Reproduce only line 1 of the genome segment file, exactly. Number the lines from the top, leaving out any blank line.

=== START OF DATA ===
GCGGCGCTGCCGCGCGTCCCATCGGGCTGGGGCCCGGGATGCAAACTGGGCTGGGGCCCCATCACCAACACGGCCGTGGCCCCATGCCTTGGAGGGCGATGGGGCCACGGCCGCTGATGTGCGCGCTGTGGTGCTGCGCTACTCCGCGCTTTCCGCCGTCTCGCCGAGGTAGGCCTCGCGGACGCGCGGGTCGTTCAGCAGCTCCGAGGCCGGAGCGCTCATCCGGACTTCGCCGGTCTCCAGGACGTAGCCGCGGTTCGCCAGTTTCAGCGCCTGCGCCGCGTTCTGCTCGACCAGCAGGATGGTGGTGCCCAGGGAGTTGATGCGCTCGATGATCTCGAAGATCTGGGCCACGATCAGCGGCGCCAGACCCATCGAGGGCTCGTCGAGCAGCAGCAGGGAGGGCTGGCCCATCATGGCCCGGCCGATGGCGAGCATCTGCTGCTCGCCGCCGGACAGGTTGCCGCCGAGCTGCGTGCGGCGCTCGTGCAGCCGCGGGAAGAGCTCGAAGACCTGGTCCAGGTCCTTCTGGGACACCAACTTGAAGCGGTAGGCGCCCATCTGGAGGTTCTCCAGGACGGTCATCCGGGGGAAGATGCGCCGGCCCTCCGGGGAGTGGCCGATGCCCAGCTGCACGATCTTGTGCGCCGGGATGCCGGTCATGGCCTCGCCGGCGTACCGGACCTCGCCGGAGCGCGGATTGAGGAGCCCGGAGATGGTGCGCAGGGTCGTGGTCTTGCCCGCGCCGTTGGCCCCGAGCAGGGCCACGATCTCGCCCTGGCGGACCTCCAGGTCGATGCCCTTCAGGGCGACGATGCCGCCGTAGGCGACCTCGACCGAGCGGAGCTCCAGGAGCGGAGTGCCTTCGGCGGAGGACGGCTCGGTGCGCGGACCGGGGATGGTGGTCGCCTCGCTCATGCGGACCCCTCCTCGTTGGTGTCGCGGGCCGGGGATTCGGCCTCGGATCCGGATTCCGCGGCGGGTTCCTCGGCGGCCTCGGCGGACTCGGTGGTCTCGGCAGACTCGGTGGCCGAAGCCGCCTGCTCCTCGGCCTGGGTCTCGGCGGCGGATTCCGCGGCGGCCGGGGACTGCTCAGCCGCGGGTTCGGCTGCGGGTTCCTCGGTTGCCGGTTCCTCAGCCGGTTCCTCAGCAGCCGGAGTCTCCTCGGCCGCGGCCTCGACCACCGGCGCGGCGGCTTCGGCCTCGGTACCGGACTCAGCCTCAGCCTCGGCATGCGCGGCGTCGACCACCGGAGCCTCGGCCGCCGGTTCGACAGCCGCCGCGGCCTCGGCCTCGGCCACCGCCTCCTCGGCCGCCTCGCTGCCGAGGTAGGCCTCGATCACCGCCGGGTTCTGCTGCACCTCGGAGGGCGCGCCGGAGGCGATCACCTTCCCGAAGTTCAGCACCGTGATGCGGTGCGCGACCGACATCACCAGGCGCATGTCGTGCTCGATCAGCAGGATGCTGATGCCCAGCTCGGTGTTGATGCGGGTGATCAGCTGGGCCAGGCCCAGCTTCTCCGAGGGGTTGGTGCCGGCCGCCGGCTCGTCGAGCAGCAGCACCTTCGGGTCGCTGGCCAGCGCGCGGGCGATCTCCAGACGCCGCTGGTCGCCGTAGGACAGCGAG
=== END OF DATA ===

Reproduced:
GCGGCGCTGCCGCGCGTCCCATCGGGCTGGGGCCCGGGATGCAAACTGGGCTGGGGCCCCATCACCAACACGGCCGTGGCCCCATGCCTTGGAGGGCGATGGGGCCACGGCCGCTGATGTGCGCGCTGTGGTGCTGCGCTACTCCGCGCTTTCCGCCGTCTCGCCGAGGTAGGCCTCGCGGACGCGCGGGTCGTTCAGCAGCTCCGAGGCCGGAGCGCTCATCCGGACTTCGCCGGTCTCCAGGACGTAGCCGCGGTTCGCCAGTTTCAGCGCCTGCGCCGCGTTCTGCTCGACCAGCAGGATGGTGGTGCCCAGGGAGTTGATGCGCTCGATGATCTCGAAGATCTGGGCCACGATCAGCGGCGCCAGACCCATCGAGGGCTCGTCGAGCAGCAGCAGGGAGGGCTGGCCCATCATGGCCCGGCCGATGGCGAGCATCTGCTGCTCGCCGCCGGACAGGTTGCCGCCGAGCTGCGTGCGGCGCTCGTGCAGCCGCGGGAAGAGCTCGAAGACCTGGTCCAGGTCCTTCTGGGACACCAACTTGAAGCGGTAGGCGCCCATCTGGAGGTTCTCCAGGACGGTCATCCGGGGGAAGATGCGCCGGCCCTCCGGGGAGTGGCCGATGCCCAGCTGCACGATCTTGTGCGCCGGGATGCCGGTCATGGCCTCGCCGGCGTACCGGACCTCGCCGGAGCGCGGATTGAGGAGCCCGGAGATGGTGCGCAGGGTCGTGGTCTTGCCCGCGCCGTTGGCCCCGAGCAGGGCCACGATCTCGCCCTGGCGGACCTCCAGGTCGATGCCCTTCAGGGCGACGATGCCGCCGTAGGCGACCTCGACCGAGCGGAGCTCCAGGAGCGGAGTGCCTTCGGCGGAGGACGGCTCGGTGCGCGGACCGGGGATGGTGGTCGCCTCGCTCATGCGGACCCCTCCTCGTTGGTGTCGCGGGCCGGGGATTCGGCCTCGGATCCGGATTCCGCGGCGGGTTCCTCGGCGGCCTCGGCGGACTCGGTGGTCTCGGCAGACTCGGTGGCCGAAGCCGCCTGCTCCTCGGCCTGGGTCTCGGCGGCGGATTCCGCGGCGGCCGGGGACTGCTCAGCCGCGGGTTCGGCTGCGGGTTCCTCGGTTGCCGGTTCCTCAGCCGGTTCCTCAGCAGCCGGAGTCTCCTCGGCCGCGGCCTCGACCACCGGCGCGGCGGCTTCGGCCTCGGTACCGGACTCAGCCTCAGCCTCGGCATGCGCGGCGTCGACCACCGGAGCCTCGGCCGCCGGTTCGACAGCCGCCGCGGCCTCGGCCTCGGCCACCGCCTCCTCGGCCGCCTCGCTGCCGAGGTAGGCCTCGATCACCGCCGGGTTCTGCTGCACCTCGGAGGGCGCGCCGGAGGCGATCACCTTCCCGAAGTTCAGCACCGTGATGCGGTGCGCGACCGACATCACCAGGCGCATGTCGTGCTCGATCAGCAGGATGCTGATGCCCAGCTCGGTGTTGATGCGGGTGATCAGCTGGGCCAGGCCCAGCTTCTCCGAGGGGTTGGTGCCGGCCGCCGGCTCGTCGAGCAGCAGCACCTTCGGGTCGCTGGCCAGCGCGCGGGCGATCTCCAGACGCCGCTGGTCGCCGTAGGACAGCGAG